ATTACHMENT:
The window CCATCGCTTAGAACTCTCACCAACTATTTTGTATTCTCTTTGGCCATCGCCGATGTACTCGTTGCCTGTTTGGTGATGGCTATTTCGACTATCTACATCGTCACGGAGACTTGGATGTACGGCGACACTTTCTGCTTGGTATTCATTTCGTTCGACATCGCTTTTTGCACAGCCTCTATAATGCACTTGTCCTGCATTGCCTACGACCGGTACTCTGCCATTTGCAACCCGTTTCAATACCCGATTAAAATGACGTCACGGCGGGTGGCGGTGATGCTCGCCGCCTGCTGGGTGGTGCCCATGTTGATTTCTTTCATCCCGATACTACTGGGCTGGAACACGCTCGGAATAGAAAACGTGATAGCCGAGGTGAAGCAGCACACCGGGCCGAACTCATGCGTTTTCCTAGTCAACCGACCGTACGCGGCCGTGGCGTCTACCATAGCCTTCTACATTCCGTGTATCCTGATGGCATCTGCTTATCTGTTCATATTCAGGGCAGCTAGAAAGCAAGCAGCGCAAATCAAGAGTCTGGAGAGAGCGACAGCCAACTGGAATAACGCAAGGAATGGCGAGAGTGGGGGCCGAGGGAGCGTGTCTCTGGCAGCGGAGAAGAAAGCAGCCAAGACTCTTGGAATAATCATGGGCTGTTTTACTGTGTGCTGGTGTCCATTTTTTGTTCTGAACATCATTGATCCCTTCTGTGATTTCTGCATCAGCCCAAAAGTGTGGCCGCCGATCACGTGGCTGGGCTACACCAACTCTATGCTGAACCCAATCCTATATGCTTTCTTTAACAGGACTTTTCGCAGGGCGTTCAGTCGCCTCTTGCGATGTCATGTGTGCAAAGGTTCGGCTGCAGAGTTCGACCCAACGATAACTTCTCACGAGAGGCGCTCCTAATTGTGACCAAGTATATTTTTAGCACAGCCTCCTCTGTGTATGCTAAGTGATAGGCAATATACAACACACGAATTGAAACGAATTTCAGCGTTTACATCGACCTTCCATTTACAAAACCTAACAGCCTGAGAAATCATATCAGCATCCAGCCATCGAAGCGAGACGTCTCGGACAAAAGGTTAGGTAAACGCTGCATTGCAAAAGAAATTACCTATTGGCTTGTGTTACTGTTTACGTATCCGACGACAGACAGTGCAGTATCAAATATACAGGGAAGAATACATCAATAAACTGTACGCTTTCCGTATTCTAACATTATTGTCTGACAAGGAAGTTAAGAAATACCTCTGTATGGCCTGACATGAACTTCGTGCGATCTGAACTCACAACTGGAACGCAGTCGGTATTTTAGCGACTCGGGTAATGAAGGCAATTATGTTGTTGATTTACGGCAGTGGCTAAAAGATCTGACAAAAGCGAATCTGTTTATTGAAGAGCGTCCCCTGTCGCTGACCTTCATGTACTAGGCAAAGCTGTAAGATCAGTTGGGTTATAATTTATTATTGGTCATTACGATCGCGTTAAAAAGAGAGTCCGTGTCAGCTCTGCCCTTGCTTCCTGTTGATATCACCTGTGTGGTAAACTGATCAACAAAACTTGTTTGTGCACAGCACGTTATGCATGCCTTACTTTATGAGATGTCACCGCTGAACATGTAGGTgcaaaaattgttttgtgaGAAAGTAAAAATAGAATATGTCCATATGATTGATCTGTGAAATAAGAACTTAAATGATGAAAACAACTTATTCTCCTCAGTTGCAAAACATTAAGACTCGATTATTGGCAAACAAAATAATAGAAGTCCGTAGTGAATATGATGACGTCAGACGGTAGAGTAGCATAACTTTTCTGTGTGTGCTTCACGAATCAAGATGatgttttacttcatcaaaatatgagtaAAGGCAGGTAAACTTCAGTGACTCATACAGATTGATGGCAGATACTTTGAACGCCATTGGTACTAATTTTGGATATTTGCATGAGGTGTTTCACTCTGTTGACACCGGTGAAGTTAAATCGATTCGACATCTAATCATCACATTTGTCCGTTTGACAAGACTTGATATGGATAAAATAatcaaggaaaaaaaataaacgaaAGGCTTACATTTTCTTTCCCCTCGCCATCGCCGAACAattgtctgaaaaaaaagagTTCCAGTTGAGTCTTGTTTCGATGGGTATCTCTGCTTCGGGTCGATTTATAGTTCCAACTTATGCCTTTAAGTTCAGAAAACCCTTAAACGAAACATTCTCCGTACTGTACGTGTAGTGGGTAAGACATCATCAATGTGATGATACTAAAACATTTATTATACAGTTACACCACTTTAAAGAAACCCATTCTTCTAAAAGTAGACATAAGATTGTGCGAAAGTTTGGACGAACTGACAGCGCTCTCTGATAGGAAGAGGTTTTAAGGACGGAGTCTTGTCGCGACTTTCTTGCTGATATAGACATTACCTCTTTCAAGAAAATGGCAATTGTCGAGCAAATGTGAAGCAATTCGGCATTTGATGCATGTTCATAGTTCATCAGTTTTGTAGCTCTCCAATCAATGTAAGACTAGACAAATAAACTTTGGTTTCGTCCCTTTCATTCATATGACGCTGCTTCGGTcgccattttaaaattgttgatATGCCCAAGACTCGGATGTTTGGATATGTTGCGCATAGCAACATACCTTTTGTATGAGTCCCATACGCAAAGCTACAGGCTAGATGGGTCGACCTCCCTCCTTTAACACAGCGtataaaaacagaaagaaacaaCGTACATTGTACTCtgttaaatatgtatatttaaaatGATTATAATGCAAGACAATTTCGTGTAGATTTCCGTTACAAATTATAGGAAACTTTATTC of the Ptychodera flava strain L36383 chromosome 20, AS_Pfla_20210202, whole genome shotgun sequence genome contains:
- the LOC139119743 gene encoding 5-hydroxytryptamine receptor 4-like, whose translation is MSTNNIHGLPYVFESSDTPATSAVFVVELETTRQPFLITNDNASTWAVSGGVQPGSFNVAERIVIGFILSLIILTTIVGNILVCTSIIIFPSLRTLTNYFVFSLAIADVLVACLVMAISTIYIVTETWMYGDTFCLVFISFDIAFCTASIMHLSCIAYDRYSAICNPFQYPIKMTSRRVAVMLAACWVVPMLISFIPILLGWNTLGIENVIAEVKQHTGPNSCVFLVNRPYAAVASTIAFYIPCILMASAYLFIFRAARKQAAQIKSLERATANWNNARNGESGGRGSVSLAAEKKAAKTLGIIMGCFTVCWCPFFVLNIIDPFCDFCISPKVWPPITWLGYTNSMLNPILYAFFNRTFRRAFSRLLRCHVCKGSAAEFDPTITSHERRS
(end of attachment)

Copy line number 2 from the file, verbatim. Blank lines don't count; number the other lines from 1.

- the LOC139119743 gene encoding 5-hydroxytryptamine receptor 4-like, whose translation is MSTNNIHGLPYVFESSDTPATSAVFVVELETTRQPFLITNDNASTWAVSGGVQPGSFNVAERIVIGFILSLIILTTIVGNILVCTSIIIFPSLRTLTNYFVFSLAIADVLVACLVMAISTIYIVTETWMYGDTFCLVFISFDIAFCTASIMHLSCIAYDRYSAICNPFQYPIKMTSRRVAVMLAACWVVPMLISFIPILLGWNTLGIENVIAEVKQHTGPNSCVFLVNRPYAAVASTIAFYIPCILMASAYLFIFRAARKQAAQIKSLERATANWNNARNGESGGRGSVSLAAEKKAAKTLGIIMGCFTVCWCPFFVLNIIDPFCDFCISPKVWPPITWLGYTNSMLNPILYAFFNRTFRRAFSRLLRCHVCKGSAAEFDPTITSHERRS